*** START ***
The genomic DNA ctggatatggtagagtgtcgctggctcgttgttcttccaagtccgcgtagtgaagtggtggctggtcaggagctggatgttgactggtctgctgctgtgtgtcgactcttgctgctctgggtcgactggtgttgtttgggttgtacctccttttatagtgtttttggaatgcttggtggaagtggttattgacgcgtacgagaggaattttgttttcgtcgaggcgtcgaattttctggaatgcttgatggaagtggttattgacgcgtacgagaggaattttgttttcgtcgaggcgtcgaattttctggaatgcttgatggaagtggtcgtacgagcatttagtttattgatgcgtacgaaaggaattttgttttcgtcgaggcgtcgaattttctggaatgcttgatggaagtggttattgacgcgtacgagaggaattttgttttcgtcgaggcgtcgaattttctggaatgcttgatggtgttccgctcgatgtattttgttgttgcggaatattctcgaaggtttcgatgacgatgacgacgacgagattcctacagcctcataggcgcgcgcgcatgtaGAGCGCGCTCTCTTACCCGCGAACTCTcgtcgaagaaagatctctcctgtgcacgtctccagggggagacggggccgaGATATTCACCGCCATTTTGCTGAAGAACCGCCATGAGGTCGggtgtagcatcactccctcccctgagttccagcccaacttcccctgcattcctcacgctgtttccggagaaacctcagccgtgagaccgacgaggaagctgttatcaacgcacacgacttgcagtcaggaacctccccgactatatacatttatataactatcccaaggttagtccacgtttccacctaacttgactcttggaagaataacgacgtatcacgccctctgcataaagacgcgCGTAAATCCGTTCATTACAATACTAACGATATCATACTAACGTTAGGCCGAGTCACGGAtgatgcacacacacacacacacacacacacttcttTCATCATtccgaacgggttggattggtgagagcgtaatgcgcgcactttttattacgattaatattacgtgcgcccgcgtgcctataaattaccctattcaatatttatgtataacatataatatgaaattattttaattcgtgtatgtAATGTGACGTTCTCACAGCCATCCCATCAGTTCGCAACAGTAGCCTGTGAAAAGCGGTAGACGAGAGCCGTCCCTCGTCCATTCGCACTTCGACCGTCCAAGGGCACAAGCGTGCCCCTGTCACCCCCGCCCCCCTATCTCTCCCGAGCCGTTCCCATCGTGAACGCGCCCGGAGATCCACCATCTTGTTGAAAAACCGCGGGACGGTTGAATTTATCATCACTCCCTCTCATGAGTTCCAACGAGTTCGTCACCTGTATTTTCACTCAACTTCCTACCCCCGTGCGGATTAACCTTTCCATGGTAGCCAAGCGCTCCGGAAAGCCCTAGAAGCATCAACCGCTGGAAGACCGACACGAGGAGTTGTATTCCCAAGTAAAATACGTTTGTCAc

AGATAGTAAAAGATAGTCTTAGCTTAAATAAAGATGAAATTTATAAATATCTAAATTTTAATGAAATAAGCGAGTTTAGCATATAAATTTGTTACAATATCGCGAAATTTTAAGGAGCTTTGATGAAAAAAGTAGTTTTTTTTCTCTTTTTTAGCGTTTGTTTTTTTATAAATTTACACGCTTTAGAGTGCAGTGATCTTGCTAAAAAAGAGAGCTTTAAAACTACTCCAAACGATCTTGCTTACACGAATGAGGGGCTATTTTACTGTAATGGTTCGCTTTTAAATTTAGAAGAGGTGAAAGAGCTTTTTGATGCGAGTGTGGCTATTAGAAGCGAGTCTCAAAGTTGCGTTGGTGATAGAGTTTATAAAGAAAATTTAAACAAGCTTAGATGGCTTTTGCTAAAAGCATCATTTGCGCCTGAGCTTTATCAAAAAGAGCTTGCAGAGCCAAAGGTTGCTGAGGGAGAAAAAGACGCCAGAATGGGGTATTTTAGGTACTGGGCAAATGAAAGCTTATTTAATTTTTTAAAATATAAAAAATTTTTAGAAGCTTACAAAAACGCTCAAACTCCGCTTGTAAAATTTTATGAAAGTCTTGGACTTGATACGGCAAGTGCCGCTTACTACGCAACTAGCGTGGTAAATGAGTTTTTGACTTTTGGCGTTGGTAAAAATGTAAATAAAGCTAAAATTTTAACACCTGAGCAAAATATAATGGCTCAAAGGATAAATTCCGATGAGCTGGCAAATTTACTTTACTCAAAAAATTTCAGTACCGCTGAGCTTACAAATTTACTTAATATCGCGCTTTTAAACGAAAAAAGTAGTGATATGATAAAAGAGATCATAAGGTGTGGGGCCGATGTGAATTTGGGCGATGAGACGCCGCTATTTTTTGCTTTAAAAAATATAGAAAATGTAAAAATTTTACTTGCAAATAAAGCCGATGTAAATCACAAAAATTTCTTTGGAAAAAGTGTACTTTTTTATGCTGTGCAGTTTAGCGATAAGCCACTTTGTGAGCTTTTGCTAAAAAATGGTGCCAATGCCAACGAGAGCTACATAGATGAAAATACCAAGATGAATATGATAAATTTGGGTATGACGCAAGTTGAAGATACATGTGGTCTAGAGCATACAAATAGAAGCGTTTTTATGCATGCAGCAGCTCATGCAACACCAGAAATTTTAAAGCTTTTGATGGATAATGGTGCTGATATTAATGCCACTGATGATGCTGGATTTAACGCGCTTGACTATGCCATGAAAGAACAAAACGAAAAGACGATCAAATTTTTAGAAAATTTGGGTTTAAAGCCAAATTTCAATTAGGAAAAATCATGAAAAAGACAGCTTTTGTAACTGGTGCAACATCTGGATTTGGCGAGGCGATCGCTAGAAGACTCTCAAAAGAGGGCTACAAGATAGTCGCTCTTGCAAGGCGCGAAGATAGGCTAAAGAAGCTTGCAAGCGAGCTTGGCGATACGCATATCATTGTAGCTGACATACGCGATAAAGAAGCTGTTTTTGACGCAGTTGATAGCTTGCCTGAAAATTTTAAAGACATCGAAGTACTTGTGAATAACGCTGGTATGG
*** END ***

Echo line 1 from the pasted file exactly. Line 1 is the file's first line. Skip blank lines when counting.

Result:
The genomic DNA ctggatatggtagagtgtcgctggctcgttgttcttccaagtccgcgtagtgaagtggtggctggtcaggagctggatgttgactggtctgctgctgtgtgtcgactcttgctgctctgggtcgactggtgttgtttgggttgtacctccttttatagtgtttttggaatgcttggtggaagtggttattgacgcgtacgagaggaattttgttttcgtcgaggcgtcgaattttctggaatgcttgatggaagtggttattgacgcgtacgagaggaattttgttttcgtcgaggcgtcgaattttctggaatgcttgatggaagtggtcgtacgagcatttagtttattgatgcgtacgaaaggaattttgttttcgtcgaggcgtcgaattttctggaatgcttgatggaagtggttattgacgcgtacgagaggaattttgttttcgtcgaggcgtcgaattttctggaatgcttgatggtgttccgctcgatgtattttgttgttgcggaatattctcgaaggtttcgatgacgatgacgacgacgagattcctacagcctcataggcgcgcgcgcatgtaGAGCGCGCTCTCTTACCCGCGAACTCTcgtcgaagaaagatctctcctgtgcacgtctccagggggagacggggccgaGATATTCACCGCCATTTTGCTGAAGAACCGCCATGAGGTCGggtgtagcatcactccctcccctgagttccagcccaacttcccctgcattcctcacgctgtttccggagaaacctcagccgtgagaccgacgaggaagctgttatcaacgcacacgacttgcagtcaggaacctccccgactatatacatttatataactatcccaaggttagtccacgtttccacctaacttgactcttggaagaataacgacgtatcacgccctctgcataaagacgcgCGTAAATCCGTTCATTACAATACTAACGATATCATACTAACGTTAGGCCGAGTCACGGAtgatgcacacacacacacacacacacacacttcttTCATCATtccgaacgggttggattggtgagagcgtaatgcgcgcactttttattacgattaatattacgtgcgcccgcgtgcctataaattaccctattcaatatttatgtataacatataatatgaaattattttaattcgtgtatgtAATGTGACGTTCTCACAGCCATCCCATCAGTTCGCAACAGTAGCCTGTGAAAAGCGGTAGACGAGAGCCGTCCCTCGTCCATTCGCACTTCGACCGTCCAAGGGCACAAGCGTGCCCCTGTCACCCCCGCCCCCCTATCTCTCCCGAGCCGTTCCCATCGTGAACGCGCCCGGAGATCCACCATCTTGTTGAAAAACCGCGGGACGGTTGAATTTATCATCACTCCCTCTCATGAGTTCCAACGAGTTCGTCACCTGTATTTTCACTCAACTTCCTACCCCCGTGCGGATTAACCTTTCCATGGTAGCCAAGCGCTCCGGAAAGCCCTAGAAGCATCAACCGCTGGAAGACCGACACGAGGAGTTGTATTCCCAAGTAAAATACGTTTGTCAc